In conjunction with the interdisciplinary activities of the National Institute for Mathematical and Biological Synthesis (NIMBioS), a seminar series will be hosted at NIMBioS every other Tuesday at 3:30 p.m. in the NIMBioS Lecture Hall on the 4th floor of 1534 White Ave., Suite 400 Seminar speakers will focus on their research initiatives at the interface of mathematics and many areas of the life sciences. Light refreshments will be served starting at 3 p.m.
Time/Date/Location: 3:30 p.m., Sept. 22, NIMBioS Lecture Hall, 1534 White Ave., Suite 400
Speaker: Dr. Sharon Bewick, NIMBioS Postdoc
Topic:Modeling Local Community Responses to Climate Change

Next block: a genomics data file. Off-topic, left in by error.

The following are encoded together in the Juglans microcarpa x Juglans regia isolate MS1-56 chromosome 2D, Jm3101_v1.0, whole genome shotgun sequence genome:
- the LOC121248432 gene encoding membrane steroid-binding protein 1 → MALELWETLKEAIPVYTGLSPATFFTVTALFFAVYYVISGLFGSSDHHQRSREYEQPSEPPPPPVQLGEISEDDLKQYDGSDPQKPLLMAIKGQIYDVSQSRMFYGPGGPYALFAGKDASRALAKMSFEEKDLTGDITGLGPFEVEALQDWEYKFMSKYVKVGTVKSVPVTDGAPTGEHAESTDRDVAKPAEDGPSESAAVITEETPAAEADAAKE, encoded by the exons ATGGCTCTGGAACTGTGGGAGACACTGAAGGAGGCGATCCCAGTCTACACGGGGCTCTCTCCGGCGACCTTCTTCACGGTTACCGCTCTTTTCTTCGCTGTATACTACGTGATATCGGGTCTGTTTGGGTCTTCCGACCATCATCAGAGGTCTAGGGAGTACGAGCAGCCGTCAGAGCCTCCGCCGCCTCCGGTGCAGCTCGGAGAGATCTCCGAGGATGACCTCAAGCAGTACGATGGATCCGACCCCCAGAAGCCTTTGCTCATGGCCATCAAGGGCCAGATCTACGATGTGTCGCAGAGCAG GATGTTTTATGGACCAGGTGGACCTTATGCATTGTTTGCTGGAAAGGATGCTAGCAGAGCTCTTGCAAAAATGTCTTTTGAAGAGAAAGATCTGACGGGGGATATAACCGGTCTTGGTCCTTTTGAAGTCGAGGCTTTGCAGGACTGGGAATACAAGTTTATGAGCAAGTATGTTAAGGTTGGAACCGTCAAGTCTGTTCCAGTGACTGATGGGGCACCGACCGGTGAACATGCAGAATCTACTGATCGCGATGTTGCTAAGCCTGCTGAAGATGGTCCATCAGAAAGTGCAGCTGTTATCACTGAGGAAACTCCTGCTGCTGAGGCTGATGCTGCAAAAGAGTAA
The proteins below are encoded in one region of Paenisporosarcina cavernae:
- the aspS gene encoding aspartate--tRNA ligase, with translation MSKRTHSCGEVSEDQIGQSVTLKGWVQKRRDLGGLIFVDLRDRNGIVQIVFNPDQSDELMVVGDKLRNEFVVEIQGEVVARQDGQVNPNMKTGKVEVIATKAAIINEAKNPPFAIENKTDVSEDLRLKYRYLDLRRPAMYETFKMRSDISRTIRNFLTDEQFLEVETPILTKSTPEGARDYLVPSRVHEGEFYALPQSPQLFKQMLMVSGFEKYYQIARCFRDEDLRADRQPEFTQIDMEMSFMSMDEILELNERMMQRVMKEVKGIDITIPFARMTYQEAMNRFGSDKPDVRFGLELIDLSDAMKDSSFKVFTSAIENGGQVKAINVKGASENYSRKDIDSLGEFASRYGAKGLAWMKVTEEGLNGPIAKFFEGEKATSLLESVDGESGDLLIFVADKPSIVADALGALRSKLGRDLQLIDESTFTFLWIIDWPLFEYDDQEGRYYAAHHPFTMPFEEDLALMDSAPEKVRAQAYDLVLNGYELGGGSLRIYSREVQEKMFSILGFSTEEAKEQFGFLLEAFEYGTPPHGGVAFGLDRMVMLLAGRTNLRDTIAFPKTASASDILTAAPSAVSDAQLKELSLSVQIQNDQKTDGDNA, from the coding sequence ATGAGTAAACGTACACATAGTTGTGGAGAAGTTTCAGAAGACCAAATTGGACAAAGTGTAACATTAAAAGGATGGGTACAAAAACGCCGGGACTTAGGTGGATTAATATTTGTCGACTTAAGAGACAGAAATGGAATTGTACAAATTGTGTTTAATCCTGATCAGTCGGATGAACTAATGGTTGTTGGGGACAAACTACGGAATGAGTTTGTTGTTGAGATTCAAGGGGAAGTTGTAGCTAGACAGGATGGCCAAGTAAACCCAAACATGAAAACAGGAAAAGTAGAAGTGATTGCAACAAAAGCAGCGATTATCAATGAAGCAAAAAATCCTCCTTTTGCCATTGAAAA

Abstract: I will be talking about the development of a mechanistic mathematical framework that models both competitive and mutualistic interspecific interactions with the goal of interpreting community dynamics and altered community structure under a warming regime. In particular, I will focus on climatic change as it affects ant communities in the temperate forests of eastern North America. To that end, the primary interspecific interactions that I will be discussing will relate to competition between ants for food resources. Previous models have considered competitive interactions between ants in terms of dominance-discovery tradeoffs. Certainly, global climate change may perturb both the dominance relationships between species and/or the discovery abilities of individual species, and this may have predictable consequences on community composition. More recently, however, several empirical studies have suggested that a dominance-thermal tolerance tradeoff may be more important than a dominance-discovery tradeoff, at least in the temperate forests of eastern North America. With this tradeoff, the impact of global climate change is even more obvious. I will therefore discuss the development of mechanistic mathematical models that capture the features of dominance-thermal tolerance tradeoffs and the possibility of using these models to predict community composition, both under current climatic conditions and under a warming regime. Finally, I will briefly touch on aspects related to modeling the impact that the ant community has on the plant community through ant-plant seed dispersal mutualisms.